Mi’kmaq Elder Daniel Paul is an outspoken champion for First Nations People. His first book, We Were Not the Savages, is now in its third edition.
Chief Lightning Bolt is Mr Paul’s first foray into fictional history and is an attempt to portray how the Mi’kmaq people lived, in particular their way of life and culture pre-contact with the Europeans. It is the story of young Lightning Bolt and his growth from an infant born to Little Bear and Early Blossom to an aged, respected Grand Chief among the entire Mi’kmaq nation. Along the way, Lightning Bolt proves to be exemplary in every way, even when it comes to warfare, which is a last resort among the Mi’kmaq when attempts at a peaceful reconciliation fail.
Lightning Bolt…. reflected upon his experiences in battle. It left him with no doubts that warfare was an affront to the Great Spirit’s laws and to the dignity of humanity. He became a preacher for peace. In future Seasons, when circumstances beyond their control forced his country and allies to go to war, he fought vigorously and valiantly for the right of his People to remain free, but he never took any joy in ending another human’s life.
It is for his abilities as a negotiator and as a problem-solver that build respect for Lightning Bolt among the Peoples, not his abilities as a warrior, although these do not go unnoticed. Time after time, he is selected by the People to lead them when a Chief dies.
At one point, an Englishman is found washed up on the beach, half-drowned and the only survivor of a shipwreck. He is taken into Lightning Bolt’s teepee to recuperate and have his broken bones set. Early Blossom helps to nourish him back to health, and when able, is allowed to freely walk about the village. Lightning Bolt approaches him with an offer to become one of their people, since up to this point he has been their prisoner. William finds their interpretation of ‘prisoner’ vastly unlike the one he knows. He thinks to himself:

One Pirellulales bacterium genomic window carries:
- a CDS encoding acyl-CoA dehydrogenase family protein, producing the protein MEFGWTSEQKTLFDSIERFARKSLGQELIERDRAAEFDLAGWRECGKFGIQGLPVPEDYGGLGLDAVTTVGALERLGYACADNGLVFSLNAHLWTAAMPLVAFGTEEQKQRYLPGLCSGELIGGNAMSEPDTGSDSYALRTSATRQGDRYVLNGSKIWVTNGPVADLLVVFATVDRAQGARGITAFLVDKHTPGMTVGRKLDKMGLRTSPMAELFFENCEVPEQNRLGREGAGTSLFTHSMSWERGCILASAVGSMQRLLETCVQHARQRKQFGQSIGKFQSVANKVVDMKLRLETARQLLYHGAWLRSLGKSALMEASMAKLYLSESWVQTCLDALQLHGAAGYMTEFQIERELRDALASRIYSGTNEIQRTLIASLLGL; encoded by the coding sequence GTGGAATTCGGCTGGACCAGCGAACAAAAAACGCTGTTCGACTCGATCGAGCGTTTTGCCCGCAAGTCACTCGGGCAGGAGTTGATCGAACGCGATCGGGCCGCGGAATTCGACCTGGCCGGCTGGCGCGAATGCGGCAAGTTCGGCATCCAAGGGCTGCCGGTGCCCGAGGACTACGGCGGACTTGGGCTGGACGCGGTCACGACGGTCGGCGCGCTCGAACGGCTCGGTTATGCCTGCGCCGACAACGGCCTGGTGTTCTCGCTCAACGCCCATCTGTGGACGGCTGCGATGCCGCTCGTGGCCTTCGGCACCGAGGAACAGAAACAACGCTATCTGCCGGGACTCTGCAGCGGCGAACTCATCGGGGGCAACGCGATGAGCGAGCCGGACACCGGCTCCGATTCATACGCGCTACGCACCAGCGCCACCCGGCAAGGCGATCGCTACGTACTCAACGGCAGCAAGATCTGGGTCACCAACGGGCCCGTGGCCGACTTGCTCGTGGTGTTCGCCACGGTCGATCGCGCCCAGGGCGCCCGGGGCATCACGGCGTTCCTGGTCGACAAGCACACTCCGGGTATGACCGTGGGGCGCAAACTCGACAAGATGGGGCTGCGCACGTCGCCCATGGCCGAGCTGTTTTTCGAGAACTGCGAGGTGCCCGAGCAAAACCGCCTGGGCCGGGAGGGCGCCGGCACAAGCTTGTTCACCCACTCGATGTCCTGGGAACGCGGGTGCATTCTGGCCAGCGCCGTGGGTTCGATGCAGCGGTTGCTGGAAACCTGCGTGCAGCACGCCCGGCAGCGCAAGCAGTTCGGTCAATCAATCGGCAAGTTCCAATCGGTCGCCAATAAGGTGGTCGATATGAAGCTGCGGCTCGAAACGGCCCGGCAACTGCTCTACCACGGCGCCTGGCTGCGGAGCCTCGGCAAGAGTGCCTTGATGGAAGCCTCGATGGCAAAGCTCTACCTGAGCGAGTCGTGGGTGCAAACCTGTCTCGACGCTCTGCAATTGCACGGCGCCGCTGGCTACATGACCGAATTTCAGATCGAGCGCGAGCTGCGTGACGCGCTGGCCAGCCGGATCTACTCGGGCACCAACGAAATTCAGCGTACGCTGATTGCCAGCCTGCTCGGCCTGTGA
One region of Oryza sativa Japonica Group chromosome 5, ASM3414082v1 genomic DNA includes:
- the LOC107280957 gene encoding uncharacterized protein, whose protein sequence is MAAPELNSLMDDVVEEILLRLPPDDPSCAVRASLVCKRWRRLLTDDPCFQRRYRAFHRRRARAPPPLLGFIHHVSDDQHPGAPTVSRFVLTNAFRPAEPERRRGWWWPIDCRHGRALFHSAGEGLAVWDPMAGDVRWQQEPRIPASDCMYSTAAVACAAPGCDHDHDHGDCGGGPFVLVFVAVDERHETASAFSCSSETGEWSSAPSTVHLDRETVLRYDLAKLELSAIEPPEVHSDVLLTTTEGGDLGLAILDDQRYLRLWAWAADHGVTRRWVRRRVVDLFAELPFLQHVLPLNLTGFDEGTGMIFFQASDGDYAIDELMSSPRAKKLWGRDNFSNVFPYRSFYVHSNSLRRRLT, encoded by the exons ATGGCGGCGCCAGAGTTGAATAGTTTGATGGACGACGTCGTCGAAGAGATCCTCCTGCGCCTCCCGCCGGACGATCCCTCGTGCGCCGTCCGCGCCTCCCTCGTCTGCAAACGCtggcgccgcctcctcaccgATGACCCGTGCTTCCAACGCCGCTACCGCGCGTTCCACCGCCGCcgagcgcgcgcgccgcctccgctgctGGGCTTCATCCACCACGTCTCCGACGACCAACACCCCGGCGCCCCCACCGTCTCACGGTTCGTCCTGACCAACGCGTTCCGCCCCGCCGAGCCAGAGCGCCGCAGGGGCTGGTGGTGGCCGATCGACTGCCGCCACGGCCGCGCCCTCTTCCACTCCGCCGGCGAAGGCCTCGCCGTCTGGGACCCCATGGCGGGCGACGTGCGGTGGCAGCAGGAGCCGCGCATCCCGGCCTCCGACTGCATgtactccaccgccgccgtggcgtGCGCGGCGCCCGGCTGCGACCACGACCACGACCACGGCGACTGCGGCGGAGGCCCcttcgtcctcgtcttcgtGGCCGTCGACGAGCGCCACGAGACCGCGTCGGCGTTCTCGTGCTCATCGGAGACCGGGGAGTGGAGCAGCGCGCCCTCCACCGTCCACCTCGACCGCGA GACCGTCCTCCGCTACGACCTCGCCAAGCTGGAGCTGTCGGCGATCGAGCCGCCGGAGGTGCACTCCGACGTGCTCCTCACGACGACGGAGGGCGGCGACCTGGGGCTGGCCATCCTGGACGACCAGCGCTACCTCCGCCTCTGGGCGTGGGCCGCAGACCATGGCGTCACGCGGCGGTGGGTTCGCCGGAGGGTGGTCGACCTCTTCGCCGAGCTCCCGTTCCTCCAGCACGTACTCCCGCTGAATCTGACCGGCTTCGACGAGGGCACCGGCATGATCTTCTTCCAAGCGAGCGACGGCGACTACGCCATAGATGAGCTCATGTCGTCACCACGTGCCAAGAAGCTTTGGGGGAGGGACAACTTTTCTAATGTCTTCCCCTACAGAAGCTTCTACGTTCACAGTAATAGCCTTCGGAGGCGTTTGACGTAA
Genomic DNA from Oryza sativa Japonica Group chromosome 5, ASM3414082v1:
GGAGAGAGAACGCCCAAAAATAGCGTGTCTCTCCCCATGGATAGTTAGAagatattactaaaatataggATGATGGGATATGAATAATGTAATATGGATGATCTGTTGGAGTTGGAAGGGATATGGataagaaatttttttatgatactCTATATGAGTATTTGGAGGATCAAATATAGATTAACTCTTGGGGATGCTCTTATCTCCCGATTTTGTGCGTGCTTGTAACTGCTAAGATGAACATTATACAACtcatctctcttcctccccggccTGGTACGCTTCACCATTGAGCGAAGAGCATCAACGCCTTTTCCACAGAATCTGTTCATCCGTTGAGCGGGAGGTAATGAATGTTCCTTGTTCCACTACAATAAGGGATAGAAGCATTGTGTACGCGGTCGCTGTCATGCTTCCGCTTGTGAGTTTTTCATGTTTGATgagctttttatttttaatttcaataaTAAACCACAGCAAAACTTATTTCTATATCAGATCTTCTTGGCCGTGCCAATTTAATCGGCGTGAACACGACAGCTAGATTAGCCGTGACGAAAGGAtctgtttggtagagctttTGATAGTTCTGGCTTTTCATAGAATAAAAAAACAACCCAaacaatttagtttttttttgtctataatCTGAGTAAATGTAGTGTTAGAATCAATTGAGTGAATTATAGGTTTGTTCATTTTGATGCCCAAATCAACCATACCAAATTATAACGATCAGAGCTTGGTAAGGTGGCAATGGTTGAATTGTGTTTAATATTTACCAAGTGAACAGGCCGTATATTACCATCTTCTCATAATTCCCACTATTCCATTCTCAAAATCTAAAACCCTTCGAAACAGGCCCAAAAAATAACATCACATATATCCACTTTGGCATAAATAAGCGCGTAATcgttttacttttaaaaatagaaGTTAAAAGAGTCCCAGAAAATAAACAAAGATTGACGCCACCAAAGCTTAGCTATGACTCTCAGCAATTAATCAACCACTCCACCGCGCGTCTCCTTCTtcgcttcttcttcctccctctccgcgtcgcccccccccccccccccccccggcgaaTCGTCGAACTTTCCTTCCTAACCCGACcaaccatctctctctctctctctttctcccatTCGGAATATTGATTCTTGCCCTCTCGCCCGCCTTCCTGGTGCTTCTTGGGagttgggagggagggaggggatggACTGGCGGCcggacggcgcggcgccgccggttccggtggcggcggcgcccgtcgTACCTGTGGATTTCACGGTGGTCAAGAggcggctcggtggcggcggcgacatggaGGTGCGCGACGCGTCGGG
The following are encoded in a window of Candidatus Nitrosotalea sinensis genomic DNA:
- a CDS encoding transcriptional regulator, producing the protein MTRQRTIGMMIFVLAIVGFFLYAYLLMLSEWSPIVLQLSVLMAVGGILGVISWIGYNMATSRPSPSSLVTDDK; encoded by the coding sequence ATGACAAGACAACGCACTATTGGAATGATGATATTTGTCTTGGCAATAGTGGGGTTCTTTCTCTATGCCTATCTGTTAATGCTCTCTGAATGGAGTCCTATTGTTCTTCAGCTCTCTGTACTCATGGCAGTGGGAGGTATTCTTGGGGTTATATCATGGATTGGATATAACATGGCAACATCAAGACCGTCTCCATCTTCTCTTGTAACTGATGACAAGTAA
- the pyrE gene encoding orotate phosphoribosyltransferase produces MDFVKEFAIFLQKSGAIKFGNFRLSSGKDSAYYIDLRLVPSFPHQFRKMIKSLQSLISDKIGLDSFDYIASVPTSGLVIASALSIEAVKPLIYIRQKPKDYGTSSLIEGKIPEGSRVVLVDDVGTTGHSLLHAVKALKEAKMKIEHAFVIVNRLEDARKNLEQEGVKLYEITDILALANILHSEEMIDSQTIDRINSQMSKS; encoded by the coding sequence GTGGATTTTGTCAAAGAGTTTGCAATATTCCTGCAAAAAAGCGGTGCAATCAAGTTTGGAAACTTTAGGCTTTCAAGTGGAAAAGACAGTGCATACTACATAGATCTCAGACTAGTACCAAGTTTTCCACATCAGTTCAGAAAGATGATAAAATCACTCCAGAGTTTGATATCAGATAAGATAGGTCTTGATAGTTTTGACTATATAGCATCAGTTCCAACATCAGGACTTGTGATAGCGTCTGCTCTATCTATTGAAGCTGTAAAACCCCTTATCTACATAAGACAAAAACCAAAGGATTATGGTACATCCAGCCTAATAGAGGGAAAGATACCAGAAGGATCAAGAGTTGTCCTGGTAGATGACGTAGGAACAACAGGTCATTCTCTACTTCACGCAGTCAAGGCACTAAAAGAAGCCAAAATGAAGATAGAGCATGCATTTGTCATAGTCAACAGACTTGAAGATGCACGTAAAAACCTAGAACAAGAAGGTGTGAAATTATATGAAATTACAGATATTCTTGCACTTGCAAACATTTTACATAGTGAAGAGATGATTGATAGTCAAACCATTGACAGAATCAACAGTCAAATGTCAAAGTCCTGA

“Prisoner status? If only, in youth, I had been lucky enough to have been a prisoner with these kind people.”
William decides to stay, since he really has no way back to Europe and what awaits him there would be a life of servitude and poverty. He is named Flaming Hair (since he has red hair) and becomes a prominent member of the village and plays a key role when, near the end of the book, Europeans are seen on the shores of their land.
Some of Mr Paul’s critics (of which there are a number due to his outspokenness) may see this novel as a way of promoting his agenda that the Mi’kmaq were not savages, as has been taught in history books throughout time, but their way of life was organised, peaceful and had an aversion to war and conflict of any kind. His detractors may be right in this instance, but history shows that Europeans, and the way First Nations Peoples have been treated since the arrival of the White Man, has been anything but just and fair.
I enjoyed reading this novel, but I found the speeches, mainly by Lightning Bolt at his inaugurations and at ceremonies for Chiefs that have died, long and drawn out. They cover pages at times, were repetitive and redundant, and so I skipped over them. The action scenes were glossed over, and not described in any detail, I assume so as to downplay any emphasis on violence. I was hoping to find Chief Lightning Bolt more exciting to read like Rick Revelle’s Algonquin Quest series since they deal with life in pre-contact times as well, but it was not to be. As a means for advancing Mr Paul’s platform, it certainly proves worthy, but for enjoyment or for any insightful historical cultural material on the Mi’kmaq People, I found it lacking.